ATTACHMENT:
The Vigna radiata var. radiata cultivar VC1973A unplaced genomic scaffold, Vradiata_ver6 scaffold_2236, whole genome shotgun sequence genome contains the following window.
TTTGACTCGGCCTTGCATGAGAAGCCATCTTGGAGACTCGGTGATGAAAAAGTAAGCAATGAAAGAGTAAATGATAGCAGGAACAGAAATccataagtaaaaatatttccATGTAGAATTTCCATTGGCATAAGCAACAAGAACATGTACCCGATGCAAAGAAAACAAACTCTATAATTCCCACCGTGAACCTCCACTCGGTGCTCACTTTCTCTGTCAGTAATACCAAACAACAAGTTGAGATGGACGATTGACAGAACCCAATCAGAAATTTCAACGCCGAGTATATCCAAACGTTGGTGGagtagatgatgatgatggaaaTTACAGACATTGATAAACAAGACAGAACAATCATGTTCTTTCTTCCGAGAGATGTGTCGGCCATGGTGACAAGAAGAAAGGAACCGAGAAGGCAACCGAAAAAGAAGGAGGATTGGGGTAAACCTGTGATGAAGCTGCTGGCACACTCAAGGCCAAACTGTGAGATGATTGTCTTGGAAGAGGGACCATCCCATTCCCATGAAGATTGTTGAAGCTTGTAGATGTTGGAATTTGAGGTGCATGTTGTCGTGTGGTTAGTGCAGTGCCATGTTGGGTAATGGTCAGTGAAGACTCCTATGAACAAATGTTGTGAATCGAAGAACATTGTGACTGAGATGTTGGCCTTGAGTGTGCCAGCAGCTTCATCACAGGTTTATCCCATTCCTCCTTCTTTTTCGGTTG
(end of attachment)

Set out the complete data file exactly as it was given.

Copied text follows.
The Vigna radiata var. radiata cultivar VC1973A unplaced genomic scaffold, Vradiata_ver6 scaffold_2236, whole genome shotgun sequence genome contains the following window.
TTTGACTCGGCCTTGCATGAGAAGCCATCTTGGAGACTCGGTGATGAAAAAGTAAGCAATGAAAGAGTAAATGATAGCAGGAACAGAAATccataagtaaaaatatttccATGTAGAATTTCCATTGGCATAAGCAACAAGAACATGTACCCGATGCAAAGAAAACAAACTCTATAATTCCCACCGTGAACCTCCACTCGGTGCTCACTTTCTCTGTCAGTAATACCAAACAACAAGTTGAGATGGACGATTGACAGAACCCAATCAGAAATTTCAACGCCGAGTATATCCAAACGTTGGTGGagtagatgatgatgatggaaaTTACAGACATTGATAAACAAGACAGAACAATCATGTTCTTTCTTCCGAGAGATGTGTCGGCCATGGTGACAAGAAGAAAGGAACCGAGAAGGCAACCGAAAAAGAAGGAGGATTGGGGTAAACCTGTGATGAAGCTGCTGGCACACTCAAGGCCAAACTGTGAGATGATTGTCTTGGAAGAGGGACCATCCCATTCCCATGAAGATTGTTGAAGCTTGTAGATGTTGGAATTTGAGGTGCATGTTGTCGTGTGGTTAGTGCAGTGCCATGTTGGGTAATGGTCAGTGAAGACTCCTATGAACAAATGTTGTGAATCGAAGAACATTGTGACTGAGATGTTGGCCTTGAGTGTGCCAGCAGCTTCATCACAGGTTTATCCCATTCCTCCTTCTTTTTCGGTTG